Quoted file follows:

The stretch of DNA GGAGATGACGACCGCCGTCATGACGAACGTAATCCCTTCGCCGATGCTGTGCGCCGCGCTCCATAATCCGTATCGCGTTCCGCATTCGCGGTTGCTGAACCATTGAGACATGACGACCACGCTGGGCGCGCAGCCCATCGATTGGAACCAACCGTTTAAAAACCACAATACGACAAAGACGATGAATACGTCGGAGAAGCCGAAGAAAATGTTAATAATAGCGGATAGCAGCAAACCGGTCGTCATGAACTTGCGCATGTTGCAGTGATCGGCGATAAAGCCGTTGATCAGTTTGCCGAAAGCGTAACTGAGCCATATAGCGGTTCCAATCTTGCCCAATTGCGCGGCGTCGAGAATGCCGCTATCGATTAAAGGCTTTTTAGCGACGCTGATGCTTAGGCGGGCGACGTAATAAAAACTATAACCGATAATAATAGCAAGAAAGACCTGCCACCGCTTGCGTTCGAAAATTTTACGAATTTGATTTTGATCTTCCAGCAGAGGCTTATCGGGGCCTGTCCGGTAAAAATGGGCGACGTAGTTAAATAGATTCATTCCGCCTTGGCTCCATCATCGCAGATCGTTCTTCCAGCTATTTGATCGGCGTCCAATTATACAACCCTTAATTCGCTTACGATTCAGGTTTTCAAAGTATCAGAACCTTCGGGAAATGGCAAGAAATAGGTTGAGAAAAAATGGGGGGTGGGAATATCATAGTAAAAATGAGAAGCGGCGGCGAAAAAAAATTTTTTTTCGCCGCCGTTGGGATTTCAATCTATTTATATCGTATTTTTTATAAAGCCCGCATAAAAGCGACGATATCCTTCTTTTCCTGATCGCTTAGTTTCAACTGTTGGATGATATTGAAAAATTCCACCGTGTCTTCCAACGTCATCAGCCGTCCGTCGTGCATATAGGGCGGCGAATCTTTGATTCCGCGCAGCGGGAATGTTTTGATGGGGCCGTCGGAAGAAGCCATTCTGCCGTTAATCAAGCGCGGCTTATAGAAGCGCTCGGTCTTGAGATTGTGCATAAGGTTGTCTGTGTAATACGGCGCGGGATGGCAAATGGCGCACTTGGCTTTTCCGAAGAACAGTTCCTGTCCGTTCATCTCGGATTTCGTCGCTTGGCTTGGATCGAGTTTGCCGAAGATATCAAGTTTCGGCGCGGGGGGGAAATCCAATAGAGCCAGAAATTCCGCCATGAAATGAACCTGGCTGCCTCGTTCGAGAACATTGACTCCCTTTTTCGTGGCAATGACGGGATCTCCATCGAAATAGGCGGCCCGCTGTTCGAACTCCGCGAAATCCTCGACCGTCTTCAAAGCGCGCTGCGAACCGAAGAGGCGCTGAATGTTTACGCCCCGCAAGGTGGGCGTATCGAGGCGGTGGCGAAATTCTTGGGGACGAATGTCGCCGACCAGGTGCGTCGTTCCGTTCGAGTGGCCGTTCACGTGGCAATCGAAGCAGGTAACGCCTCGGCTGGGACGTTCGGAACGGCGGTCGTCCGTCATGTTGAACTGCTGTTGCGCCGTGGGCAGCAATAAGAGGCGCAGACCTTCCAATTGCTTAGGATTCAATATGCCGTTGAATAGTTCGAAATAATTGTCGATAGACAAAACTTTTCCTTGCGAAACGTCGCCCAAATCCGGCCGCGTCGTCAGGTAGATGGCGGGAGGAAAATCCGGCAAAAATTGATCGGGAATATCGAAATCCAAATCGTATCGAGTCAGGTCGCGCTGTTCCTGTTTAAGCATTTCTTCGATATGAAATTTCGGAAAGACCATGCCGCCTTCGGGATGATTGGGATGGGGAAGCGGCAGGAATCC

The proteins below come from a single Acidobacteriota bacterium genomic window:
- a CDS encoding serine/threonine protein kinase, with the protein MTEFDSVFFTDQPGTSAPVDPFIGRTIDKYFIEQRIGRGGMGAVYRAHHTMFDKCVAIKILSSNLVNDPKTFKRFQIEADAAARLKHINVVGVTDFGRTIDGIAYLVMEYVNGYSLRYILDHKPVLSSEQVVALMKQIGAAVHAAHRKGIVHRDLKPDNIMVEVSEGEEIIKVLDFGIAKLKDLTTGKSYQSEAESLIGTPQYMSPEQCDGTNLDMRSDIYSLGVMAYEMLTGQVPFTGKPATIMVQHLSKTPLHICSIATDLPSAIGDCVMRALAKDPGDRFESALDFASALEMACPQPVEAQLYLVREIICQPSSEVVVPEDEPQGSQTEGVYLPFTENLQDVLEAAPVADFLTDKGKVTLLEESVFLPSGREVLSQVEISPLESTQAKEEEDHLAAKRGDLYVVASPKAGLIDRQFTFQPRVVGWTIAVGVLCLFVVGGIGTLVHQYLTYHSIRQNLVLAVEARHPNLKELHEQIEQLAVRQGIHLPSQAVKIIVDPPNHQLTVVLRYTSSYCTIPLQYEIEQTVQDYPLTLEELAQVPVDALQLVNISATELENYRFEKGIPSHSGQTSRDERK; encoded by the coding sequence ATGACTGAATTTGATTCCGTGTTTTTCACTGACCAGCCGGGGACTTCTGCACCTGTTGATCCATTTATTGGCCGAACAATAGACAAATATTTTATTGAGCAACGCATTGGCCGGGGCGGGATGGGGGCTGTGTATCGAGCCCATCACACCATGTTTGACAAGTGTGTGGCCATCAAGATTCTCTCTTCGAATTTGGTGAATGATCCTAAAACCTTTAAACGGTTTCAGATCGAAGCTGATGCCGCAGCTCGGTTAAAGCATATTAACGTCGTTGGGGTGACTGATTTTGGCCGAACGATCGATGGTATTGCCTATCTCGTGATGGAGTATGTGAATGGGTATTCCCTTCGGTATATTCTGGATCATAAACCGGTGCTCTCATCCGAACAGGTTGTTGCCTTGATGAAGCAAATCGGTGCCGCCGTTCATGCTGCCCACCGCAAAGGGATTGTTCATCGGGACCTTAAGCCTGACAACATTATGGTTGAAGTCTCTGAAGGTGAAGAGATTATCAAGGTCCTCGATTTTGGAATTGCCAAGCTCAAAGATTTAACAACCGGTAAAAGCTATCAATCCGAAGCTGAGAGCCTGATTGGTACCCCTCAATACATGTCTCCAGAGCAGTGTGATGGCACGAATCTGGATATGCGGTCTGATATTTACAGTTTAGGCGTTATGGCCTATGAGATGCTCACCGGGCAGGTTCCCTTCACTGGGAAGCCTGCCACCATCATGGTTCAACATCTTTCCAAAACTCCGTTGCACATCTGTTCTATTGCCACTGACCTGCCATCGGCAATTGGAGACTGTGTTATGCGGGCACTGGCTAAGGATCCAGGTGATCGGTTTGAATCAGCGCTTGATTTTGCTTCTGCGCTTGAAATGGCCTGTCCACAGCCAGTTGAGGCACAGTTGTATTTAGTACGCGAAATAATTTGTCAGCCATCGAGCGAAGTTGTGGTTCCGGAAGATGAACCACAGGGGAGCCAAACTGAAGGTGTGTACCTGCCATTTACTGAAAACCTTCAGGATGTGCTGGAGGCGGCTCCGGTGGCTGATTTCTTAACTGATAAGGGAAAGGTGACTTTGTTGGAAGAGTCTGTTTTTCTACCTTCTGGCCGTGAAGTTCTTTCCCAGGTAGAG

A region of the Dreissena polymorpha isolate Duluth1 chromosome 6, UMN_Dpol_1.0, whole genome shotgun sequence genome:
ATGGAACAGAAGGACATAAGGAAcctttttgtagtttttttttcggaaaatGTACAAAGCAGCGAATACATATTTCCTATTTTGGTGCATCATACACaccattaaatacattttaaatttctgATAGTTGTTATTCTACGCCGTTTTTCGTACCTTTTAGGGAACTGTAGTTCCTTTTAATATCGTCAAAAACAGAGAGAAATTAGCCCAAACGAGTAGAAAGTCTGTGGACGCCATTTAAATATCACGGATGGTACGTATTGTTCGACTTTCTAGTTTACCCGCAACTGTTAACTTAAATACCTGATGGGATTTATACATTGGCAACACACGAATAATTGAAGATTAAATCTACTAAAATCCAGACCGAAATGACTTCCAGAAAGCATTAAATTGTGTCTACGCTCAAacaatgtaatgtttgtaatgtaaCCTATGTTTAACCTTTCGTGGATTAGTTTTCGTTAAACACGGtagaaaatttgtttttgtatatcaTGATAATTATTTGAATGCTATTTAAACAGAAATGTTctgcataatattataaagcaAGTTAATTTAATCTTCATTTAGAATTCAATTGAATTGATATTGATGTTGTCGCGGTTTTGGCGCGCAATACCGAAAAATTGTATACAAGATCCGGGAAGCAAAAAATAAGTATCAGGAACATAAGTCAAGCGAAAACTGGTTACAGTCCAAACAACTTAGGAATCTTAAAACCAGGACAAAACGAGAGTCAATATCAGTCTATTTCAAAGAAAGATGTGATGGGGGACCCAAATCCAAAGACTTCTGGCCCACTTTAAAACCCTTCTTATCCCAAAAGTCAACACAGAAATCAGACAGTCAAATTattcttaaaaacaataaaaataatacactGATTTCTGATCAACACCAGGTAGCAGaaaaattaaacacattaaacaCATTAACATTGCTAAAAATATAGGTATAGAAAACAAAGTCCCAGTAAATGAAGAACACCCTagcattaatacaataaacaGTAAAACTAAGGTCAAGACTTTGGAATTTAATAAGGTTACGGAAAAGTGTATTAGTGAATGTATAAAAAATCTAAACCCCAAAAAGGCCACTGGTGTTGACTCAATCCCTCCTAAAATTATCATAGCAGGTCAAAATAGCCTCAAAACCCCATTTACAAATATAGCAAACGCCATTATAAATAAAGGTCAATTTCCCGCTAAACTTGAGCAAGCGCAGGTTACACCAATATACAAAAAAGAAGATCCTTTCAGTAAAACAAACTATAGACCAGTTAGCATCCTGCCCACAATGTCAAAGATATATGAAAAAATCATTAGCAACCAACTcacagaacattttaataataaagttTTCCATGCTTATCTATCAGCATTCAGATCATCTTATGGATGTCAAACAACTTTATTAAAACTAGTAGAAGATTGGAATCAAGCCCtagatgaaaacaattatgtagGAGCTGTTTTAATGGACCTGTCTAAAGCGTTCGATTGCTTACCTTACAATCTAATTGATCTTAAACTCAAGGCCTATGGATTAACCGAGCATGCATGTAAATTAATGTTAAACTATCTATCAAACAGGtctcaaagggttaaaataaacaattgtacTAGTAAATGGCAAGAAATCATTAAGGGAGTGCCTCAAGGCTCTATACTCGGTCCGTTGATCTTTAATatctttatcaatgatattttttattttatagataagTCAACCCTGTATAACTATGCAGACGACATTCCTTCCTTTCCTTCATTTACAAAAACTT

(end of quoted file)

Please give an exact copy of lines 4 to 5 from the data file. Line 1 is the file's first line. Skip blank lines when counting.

A region of the Dreissena polymorpha isolate Duluth1 chromosome 6, UMN_Dpol_1.0, whole genome shotgun sequence genome:
ATGGAACAGAAGGACATAAGGAAcctttttgtagtttttttttcggaaaatGTACAAAGCAGCGAATACATATTTCCTATTTTGGTGCATCATACACaccattaaatacattttaaatttctgATAGTTGTTATTCTACGCCGTTTTTCGTACCTTTTAGGGAACTGTAGTTCCTTTTAATATCGTCAAAAACAGAGAGAAATTAGCCCAAACGAGTAGAAAGTCTGTGGACGCCATTTAAATATCACGGATGGTACGTATTGTTCGACTTTCTAGTTTACCCGCAACTGTTAACTTAAATACCTGATGGGATTTATACATTGGCAACACACGAATAATTGAAGATTAAATCTACTAAAATCCAGACCGAAATGACTTCCAGAAAGCATTAAATTGTGTCTACGCTCAAacaatgtaatgtttgtaatgtaaCCTATGTTTAACCTTTCGTGGATTAGTTTTCGTTAAACACGGtagaaaatttgtttttgtatatcaTGATAATTATTTGAATGCTATTTAAACAGAAATGTTctgcataatattataaagcaAGTTAATTTAATCTTCATTTAGAATTCAATTGAATTGATATTGATGTTGTCGCGGTTTTGGCGCGCAATACCGAAAAATTGTATACAAGATCCGGGAAGCAAAAAATAAGTATCAGGAACATAAGTCAAGCGAAAACTGGTTACAGTCCAAACAACTTAGGAATCTTAAAACCAGGACAAAACGAGAGTCAATATCAGTCTATTTCAAAGAAAGATGTGATGGGGGACCCAAATCCAAAGACTTCTGGCCCACTTTAAAACCCTTCTTATCCCAAAAGTCAACACAGAAATCAGACAGTCAAATTattcttaaaaacaataaaaataatacactGATTTCTGATCAACACCAGGTAGCAGaaaaattaaacacattaaacaCATTAACATTGCTAAAAATATAGGTATAGAAAACAAAGTCCCAGTAAATGAAGAACACCCTagcattaatacaataaacaGTAAAACTAAGGTCAAGACTTTGGAATTTAATAAGGTTACGGAAAAGTGTATTAGTGAATGTATAAAAAATCTAAACCCCAAAAAGGCCACTGGTGTTGACTCAATCCCTCCTAAAATTATCATAGCAGGTCAAAATAGCCTCAAAACCCCATTTACAAATATAGCAAACGCCATTATAAATAAAGGTCAATTTCCCGCTAAACTTGAGCAAGCGCAGGTTACACCAATATACAAAAAAGAAGATCCTTTCAGTAAAACAAACTATAGACCAGTTAGCATCCTGCCCACAATGTCAAAGATATATGAAAAAATCATTAGCAACCAACTcacagaacattttaataataaagttTTCCATGCTTATCTATCAGCATTCAGATCATCTTATGGATGTCAAACAACTTTATTAAAACTAGTAGAAGATTGGAATCAAGCCCtagatgaaaacaattatgtagGAGCTGTTTTAATGGACCTGTCTAAAGCGTTCGATTGCTTACCTTACAATCTAATTGATCTTAAACTCAAGGCCTATGGATTAACCGAGCATGCATGTAAATTAATGTTAAACTATCTATCAAACAGGtctcaaagggttaaaataaacaattgtacTAGTAAATGGCAAGAAATCATTAAGGGAGTGCCTCAAGGCTCTATACTCGGTCCGTTGATCTTTAATatctttatcaatgatattttttattttatagataagTCAACCCTGTATAACTATGCAGACGACATTCCTTCCTTTCCTTCATTTACAAAAACTT